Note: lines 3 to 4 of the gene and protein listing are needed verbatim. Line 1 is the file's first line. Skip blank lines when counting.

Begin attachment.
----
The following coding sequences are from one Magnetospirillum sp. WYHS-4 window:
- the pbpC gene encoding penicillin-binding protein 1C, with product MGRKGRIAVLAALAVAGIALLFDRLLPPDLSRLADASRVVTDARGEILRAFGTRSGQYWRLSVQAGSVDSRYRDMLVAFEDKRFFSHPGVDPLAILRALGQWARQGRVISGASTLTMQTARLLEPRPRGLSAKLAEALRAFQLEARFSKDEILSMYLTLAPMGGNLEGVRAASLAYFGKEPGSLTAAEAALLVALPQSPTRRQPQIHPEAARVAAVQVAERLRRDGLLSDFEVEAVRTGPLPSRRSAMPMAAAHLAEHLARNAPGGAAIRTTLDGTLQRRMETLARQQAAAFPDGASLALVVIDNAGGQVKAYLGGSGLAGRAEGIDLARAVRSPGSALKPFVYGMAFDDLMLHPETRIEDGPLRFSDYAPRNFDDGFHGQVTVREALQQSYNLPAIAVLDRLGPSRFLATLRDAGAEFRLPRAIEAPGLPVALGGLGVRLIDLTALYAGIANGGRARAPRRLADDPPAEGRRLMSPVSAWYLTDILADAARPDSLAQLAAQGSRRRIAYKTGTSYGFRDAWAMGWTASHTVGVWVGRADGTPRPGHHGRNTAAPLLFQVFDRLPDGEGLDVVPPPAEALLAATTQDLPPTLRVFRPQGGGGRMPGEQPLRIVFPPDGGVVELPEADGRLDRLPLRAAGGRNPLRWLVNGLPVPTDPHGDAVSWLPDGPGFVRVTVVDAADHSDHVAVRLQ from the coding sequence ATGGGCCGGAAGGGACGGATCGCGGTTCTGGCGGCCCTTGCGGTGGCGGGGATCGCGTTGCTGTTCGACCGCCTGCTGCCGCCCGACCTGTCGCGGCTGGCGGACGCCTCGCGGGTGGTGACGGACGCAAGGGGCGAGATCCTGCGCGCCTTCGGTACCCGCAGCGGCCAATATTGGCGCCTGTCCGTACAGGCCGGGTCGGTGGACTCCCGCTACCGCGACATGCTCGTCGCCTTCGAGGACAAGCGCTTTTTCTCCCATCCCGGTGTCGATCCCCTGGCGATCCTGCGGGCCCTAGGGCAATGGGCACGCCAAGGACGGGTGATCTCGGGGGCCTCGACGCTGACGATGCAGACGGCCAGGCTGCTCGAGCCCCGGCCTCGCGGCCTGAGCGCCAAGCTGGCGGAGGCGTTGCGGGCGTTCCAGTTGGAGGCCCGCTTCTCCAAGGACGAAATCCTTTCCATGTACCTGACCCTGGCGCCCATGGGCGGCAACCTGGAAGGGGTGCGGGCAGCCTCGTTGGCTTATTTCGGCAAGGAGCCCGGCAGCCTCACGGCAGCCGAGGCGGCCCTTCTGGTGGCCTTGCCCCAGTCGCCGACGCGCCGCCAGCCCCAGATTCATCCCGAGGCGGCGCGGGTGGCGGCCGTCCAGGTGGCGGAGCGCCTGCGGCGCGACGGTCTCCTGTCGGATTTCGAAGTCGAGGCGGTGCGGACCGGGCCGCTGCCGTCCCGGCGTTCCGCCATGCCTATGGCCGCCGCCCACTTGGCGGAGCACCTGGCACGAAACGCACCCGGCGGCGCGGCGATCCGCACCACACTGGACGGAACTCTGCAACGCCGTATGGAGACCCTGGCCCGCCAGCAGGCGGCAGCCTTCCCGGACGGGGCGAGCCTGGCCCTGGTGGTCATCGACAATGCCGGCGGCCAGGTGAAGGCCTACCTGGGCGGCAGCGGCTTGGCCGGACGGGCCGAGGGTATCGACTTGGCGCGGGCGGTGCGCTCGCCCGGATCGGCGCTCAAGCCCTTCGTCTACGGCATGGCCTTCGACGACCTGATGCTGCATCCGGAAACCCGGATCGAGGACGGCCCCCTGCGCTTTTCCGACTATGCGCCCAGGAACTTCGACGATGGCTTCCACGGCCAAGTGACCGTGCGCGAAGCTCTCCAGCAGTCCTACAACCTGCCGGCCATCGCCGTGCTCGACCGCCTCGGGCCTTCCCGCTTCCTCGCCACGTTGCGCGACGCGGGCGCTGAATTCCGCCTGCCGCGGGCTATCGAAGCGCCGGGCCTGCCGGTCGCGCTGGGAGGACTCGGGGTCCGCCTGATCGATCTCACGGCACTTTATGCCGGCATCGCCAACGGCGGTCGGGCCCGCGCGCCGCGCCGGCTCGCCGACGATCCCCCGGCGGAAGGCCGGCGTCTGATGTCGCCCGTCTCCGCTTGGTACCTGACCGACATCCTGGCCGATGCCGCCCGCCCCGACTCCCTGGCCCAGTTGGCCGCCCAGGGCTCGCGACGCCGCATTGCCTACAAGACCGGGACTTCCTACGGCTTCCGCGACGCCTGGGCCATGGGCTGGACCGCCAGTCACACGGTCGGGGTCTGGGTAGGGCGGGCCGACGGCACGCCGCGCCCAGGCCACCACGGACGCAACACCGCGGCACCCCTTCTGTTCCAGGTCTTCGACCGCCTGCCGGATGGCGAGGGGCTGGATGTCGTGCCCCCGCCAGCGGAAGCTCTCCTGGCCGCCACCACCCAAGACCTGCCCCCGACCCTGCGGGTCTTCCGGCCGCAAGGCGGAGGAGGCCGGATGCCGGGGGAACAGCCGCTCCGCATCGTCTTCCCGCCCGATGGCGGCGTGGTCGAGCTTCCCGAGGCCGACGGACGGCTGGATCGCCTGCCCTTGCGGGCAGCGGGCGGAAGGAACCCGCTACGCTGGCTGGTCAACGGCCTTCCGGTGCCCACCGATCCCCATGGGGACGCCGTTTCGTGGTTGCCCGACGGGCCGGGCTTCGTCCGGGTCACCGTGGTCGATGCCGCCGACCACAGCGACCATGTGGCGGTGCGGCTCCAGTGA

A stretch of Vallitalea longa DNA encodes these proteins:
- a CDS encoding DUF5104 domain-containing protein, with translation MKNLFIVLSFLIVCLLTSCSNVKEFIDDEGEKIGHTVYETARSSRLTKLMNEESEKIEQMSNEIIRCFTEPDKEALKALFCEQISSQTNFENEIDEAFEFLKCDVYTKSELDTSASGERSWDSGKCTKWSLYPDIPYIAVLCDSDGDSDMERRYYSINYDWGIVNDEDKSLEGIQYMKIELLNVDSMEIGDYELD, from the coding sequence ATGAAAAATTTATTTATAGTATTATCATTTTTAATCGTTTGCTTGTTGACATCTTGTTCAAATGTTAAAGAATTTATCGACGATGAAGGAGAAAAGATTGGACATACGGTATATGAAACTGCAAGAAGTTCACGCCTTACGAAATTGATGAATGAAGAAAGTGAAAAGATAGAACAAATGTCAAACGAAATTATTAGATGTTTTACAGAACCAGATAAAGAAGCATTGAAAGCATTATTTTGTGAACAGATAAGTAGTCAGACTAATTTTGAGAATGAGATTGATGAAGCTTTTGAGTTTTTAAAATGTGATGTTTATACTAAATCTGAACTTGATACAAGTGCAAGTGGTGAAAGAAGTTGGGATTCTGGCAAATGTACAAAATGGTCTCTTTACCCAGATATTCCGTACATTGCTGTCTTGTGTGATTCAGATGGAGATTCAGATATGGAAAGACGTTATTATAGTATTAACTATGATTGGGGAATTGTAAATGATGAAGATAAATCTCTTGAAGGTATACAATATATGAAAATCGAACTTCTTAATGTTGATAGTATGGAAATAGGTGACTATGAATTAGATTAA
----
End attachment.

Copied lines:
A stretch of Vallitalea longa DNA encodes these proteins:
- a CDS encoding DUF5104 domain-containing protein, with translation MKNLFIVLSFLIVCLLTSCSNVKEFIDDEGEKIGHTVYETARSSRLTKLMNEESEKIEQMSNEIIRCFTEPDKEALKALFCEQISSQTNFENEIDEAFEFLKCDVYTKSELDTSASGERSWDSGKCTKWSLYPDIPYIAVLCDSDGDSDMERRYYSINYDWGIVNDEDKSLEGIQYMKIELLNVDSMEIGDYELD, from the coding sequence ATGAAAAATTTATTTATAGTATTATCATTTTTAATCGTTTGCTTGTTGACATCTTGTTCAAATGTTAAAGAATTTATCGACGATGAAGGAGAAAAGATTGGACATACGGTATATGAAACTGCAAGAAGTTCACGCCTTACGAAATTGATGAATGAAGAAAGTGAAAAGATAGAACAAATGTCAAACGAAATTATTAGATGTTTTACAGAACCAGATAAAGAAGCATTGAAAGCATTATTTTGTGAACAGATAAGTAGTCAGACTAATTTTGAGAATGAGATTGATGAAGCTTTTGAGTTTTTAAAATGTGATGTTTATACTAAATCTGAACTTGATACAAGTGCAAGTGGTGAAAGAAGTTGGGATTCTGGCAAATGTACAAAATGGTCTCTTTACCCAGATATTCCGTACATTGCTGTCTTGTGTGATTCAGATGGAGATTCAGATATGGAAAGACGTTATTATAGTATTAACTATGATTGGGGAATTGTAAATGATGAAGATAAATCTCTTGAAGGTATACAATATATGAAAATCGAACTTCTTAATGTTGATAGTATGGAAATAGGTGACTATGAATTAGATTAA